Sound Approximations to Diffie-Hellman utilizing Revise Rules - PowerPoint PPT Presentation

sound approximations to diffie hellman using rewrite rules l.
Skip this Video
Loading SlideShow in 5 Seconds..
Sound Approximations to Diffie-Hellman utilizing Revise Rules PowerPoint Presentation
Sound Approximations to Diffie-Hellman utilizing Revise Rules

play fullscreen
1 / 40
Download
Download Presentation

Sound Approximations to Diffie-Hellman utilizing Revise Rules

Presentation Transcript

  1. Sound Approximations to Diffie-Hellman using Rewrite Rules Christopher Lynch Catherine Meadows Naval Research Lab

  2. Cryptographic Protocol Analysis • Formal Methods Approach usually ignores properties of algorithm • But Algebraic Properties of Algorithm can be modeled as Equational Theory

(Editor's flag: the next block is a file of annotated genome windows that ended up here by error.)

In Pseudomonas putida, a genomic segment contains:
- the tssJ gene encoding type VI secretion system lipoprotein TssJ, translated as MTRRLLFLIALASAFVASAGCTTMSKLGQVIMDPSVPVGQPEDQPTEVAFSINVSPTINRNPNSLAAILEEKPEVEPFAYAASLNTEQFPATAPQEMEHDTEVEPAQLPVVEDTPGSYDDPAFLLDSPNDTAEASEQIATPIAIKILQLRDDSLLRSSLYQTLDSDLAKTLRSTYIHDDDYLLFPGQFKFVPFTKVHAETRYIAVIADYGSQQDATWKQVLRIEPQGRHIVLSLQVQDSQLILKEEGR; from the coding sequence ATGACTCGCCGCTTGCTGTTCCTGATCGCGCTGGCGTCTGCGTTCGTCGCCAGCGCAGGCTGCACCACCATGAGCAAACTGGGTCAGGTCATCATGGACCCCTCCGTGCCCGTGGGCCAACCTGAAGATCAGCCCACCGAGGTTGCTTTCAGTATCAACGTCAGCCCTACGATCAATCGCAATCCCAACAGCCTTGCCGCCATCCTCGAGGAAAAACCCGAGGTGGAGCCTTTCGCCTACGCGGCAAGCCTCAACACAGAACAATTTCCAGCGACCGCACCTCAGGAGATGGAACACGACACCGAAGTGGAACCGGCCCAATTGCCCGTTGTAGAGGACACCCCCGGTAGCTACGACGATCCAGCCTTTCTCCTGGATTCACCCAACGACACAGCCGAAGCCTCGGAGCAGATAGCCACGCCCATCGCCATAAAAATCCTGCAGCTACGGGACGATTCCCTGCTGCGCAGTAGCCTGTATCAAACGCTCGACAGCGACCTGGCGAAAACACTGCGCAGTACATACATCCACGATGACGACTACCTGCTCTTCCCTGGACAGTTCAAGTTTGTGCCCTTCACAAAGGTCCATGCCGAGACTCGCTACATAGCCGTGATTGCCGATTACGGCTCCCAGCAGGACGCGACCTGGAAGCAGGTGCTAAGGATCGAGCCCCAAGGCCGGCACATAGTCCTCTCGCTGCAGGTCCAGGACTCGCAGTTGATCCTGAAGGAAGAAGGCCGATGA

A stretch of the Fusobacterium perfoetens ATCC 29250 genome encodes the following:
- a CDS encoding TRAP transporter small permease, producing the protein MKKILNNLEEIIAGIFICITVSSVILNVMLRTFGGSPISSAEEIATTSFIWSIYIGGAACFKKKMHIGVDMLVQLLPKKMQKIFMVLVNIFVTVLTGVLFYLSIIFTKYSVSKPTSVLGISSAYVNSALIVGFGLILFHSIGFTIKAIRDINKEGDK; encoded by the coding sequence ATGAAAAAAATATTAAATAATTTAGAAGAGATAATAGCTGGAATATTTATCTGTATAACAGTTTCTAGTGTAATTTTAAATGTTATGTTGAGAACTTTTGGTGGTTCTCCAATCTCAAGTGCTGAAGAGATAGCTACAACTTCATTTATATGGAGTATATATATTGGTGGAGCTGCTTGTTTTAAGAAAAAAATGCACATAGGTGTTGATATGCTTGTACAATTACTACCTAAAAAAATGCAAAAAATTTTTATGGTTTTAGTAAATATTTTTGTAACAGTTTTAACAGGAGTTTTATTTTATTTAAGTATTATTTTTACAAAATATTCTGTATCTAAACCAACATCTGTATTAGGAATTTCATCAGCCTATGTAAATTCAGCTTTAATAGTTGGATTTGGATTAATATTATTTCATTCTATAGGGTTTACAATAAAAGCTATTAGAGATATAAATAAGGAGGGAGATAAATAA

3. Example: DH Protocol • A ! B: gnA • B ! A: gnB • A ! B: e(h(exp(g,nB¢ nA)),m) • B ! A: e(h(exp(g,nA¢ nB)),m’)

  4. DH uses Commutativity (C) • exp(g,nB¢ nA) = exp(g,nA¢ nB) • This can lead to attacks • Analysis using C-unification finds these attacks

  5. C-Unification • exp(g,X ¢ Y) = exp(g,nA¢ nB) has two solutions • Solution 1: [X  nA, Y  nB] • Solution 2: [X  nB, Y  nA]

  6. C-unification is Exponential • exp(g,X1 Xn) = exp(g,c1 cn) has 2n solutions • Let d1,,dn be a permutation of c1,,cn • 2n permutations exist • Then [X1 d1,,Xn dn] is a solution

  7. Goal of Paper • Find an efficient theory H to approximate C soundly • i.e., an attack modulo H is an attack modulo C • But what about vice versa (that’s the hard part)

  8. Our Results • We found an efficient theory H which approximates C soundly • We gave simple properties for a DH protocol to satisfy • We showed that if a protocol has these properties then a C-attack can be converted to an H-attack

  9. Basic Properties • symmetric keys of form h(exp(g,nA¢ nB)) • An honest principal can send exp(g,n) • h-terms appear nowhere else, exponent nonces appear nowhere else, exp-terms appear nowhere else